Comedy Dumb and Dumber To

Super Smart Philm Review: Dumb and Dumber To

November 14, 2014Ben MK

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Stupid is as stupid does...

Looking back on Dumb & Dumber today, it still holds up remarkably well. In fact, you might even say it's something of a comedy classic, for it helped make a household name out of Jim Carrey and launched the careers of Peter and Bobby Farrelly, who went on to enjoy greater success with films like Kingpin and There's Something About Mary. Now, the Farrelly Brothers, Carrey and Jeff Daniels have reunited for the I-Can't-Believe-They-Actually-Made-It sequel you've been waiting for, Dumb and Dumber To. And though their characters, Harry and Lloyd, may be older, they're most definitely not wiser.


Forget about the numerical implications of its phonetically challenged title — Dumb and Dumber To isn't the first time a followup to the 1994 film has been brought to the big screen. Remember 2003's Dumb and Dumberer, starring Derek Richardson and Eric Christian Olsen as a young Harry and Lloyd? Don't worry, no one else does either. And it's probably better that way. Because frankly, these are roles that Jim Carrey and Jeff Daniels were born to play.

So, what have Harry Dunne (Daniels) and Lloyd Christmas (Carrey) been up to in the two decades since their first comic misadventure? It turns out, not much. Left in a catatonic state after being rejected by his dream girl, Lloyd has spent all that time wasting away at a mental institution, where his ever-faithful friend Harry has been visiting him every Wednesday like clockwork. But don't despair, it's all an elaborate goof concocted by Lloyd. And within five minutes, the two of them are back sitting on the couch at their old apartment in Providence, Rhode Island.

Of course, they don't stay there for long, as screenwriters Sean Anders and John Morris drop a couple of out-of-the-blue revelations — namely, that Harry needs a new kidney and that he has an attractive 22-year-old daughter named Penny (Rachel Melvin) whom he never knew about — that prompt the pair of doofuses to embark on yet another road trip. This time, they're off to the great state of Maryland, to help Harry find his long-lost kin and perhaps persuade her to donate one of her kidneys to save Harry's life.

When they get there, however, Penny's Nobel prize-winning adoptive father, Bernard (Steve Tom), informs them that she's just left for a TED-like conference in El Paso, Texas, to deliver a speech on his behalf. But in her absentmindedness — she does take after her biological dad, after all — she's left a very important package behind.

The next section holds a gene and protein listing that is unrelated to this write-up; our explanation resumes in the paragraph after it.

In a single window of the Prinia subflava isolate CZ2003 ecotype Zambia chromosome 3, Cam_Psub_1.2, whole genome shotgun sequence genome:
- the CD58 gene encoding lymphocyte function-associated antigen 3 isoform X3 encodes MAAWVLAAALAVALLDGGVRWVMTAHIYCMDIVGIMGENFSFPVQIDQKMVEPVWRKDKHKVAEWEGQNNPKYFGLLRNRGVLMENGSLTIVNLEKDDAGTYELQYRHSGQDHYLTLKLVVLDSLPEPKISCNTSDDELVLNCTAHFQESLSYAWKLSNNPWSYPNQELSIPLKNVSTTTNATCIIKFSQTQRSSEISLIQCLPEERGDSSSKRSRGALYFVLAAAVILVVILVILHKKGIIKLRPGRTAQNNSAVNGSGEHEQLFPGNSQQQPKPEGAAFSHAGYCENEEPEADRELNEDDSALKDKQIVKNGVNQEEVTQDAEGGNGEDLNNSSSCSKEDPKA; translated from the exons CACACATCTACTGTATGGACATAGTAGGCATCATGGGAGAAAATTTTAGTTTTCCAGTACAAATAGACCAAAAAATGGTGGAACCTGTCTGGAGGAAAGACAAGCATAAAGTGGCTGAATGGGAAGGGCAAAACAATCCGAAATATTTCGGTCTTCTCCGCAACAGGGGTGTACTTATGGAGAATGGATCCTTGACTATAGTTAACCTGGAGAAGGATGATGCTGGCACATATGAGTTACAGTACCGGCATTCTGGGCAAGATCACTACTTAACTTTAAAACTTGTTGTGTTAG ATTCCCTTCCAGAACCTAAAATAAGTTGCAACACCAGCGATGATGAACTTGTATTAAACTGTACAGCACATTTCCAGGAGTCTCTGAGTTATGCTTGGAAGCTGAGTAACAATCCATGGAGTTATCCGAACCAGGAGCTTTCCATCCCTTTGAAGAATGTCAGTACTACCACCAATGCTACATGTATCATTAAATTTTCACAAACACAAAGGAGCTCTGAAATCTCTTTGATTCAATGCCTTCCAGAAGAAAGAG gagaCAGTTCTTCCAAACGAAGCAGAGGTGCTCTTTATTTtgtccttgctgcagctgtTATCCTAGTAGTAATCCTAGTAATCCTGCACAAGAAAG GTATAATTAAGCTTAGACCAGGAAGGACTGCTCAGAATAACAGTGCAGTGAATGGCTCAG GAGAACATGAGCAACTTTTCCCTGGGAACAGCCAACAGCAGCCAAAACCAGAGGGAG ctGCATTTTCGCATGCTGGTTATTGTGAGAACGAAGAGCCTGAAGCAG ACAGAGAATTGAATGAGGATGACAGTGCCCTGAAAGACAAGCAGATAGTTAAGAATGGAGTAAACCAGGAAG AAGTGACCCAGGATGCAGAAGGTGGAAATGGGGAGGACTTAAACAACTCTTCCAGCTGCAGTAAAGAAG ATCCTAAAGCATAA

Said package contains Bernard's "billion dollar invention", and, naturally, Harry and Lloyd are the guys tasked with getting it safely to Penny. But little do they know that Bernard's cheating wife, Adele (Laurie Holden), and her lover, Travis (Rob Riggle), are scheming to take Bernard out of the picture so they can get their grubby hands on $5 million in insurance money. And when they hear how much the invention is worth, they want it too. So much so that they're willing to put a bullet in Harry and Lloyd's empty noggins to get it.

The story may not be a complete, note-for-note re-hash, but it does offer up more than its fair share of parallels for viewers familiar with the first film. Once again, Harry and Lloyd find themselves delivering a valuable item to a girl Lloyd pines for. Once again, the plot revolves around a series of idiotic misunderstandings. And once again, the moronic duo find themselves unwittingly stumbling into the crosshairs of a couple of murderous criminals. But hey, why mess with a proven formula?

The good news is that the approach works fairly well, largely because of the vast number of years separating this film from the original. There's a fitting analogy to be found in an brief exchange between Harry and Lloyd, when Harry asks Lloyd why he decided to wait twenty years to reveal he'd been faking his mental breakdown. "Wouldn't it have been just as funny if you stopped after ten years?" Harry asks. To which Lloyd replies, "Yeah. But not as." Likewise, had Dumb and Dumber To been released shortly after its predecessor, audiences would surely have written it off as a blatant cash-grab. But as it stands, the plot similarities and callbacks play to our collective sense of nostalgia. For there's a lot of satisfaction to be had in watching the two leads slip fondly back into their old roles.

As for how well the movie stands up on its own merits, humor-wise — well, it can be somewhat of a mixed bag. But rest assured, its game cast — including Kathleen Turner as Penny's mannish biological mother, Fraida — is certainly one of the film's strong suits. On the whole, there's no shortage of sight gags, verbal puns, gross-out jokes and other farcical acts of juvenile delinquency (committed by middle-aged men) to tickle audiences' funny bones. Sure, the Farrellys are pitching low-brow comedy aimed at the broadest spectrum of moviegoers. But with Carrey and Daniels as their salesmen, you're bound to buy into some of it.

The Bottom Line Dumb and Dumber To is a milestone of sorts for the Farrelly Brothers, as it marks their first ever sequel. So it's only fitting that they would choose to revisit their first, if not the most popular, entry in their filmography. Granted, the end result may not be a comic masterpiece, but given the unexpected success of the original, it's probably fair to say that only time will tell if this followup has the same staying power. Nonetheless, it does succeed in satisfying moviegoers' nostalgia, especially for Carrey's rubber-faced antics. Now if we could only get proper sequels to The Mask and Ace Ventura: Pet Detective Ben Mk

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